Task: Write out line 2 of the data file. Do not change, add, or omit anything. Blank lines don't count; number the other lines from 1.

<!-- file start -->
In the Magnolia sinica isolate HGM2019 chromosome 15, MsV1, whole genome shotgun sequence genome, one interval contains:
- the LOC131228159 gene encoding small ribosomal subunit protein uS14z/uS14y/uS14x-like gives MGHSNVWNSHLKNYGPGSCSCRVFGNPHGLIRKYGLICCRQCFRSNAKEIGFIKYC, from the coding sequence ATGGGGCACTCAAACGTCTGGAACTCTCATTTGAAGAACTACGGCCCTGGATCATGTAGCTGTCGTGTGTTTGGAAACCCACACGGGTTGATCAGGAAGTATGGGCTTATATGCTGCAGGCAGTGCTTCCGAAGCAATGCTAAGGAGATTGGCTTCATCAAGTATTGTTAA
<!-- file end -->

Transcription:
- the LOC131228159 gene encoding small ribosomal subunit protein uS14z/uS14y/uS14x-like gives MGHSNVWNSHLKNYGPGSCSCRVFGNPHGLIRKYGLICCRQCFRSNAKEIGFIKYC, from the coding sequence ATGGGGCACTCAAACGTCTGGAACTCTCATTTGAAGAACTACGGCCCTGGATCATGTAGCTGTCGTGTGTTTGGAAACCCACACGGGTTGATCAGGAAGTATGGGCTTATATGCTGCAGGCAGTGCTTCCGAAGCAATGCTAAGGAGATTGGCTTCATCAAGTATTGTTAA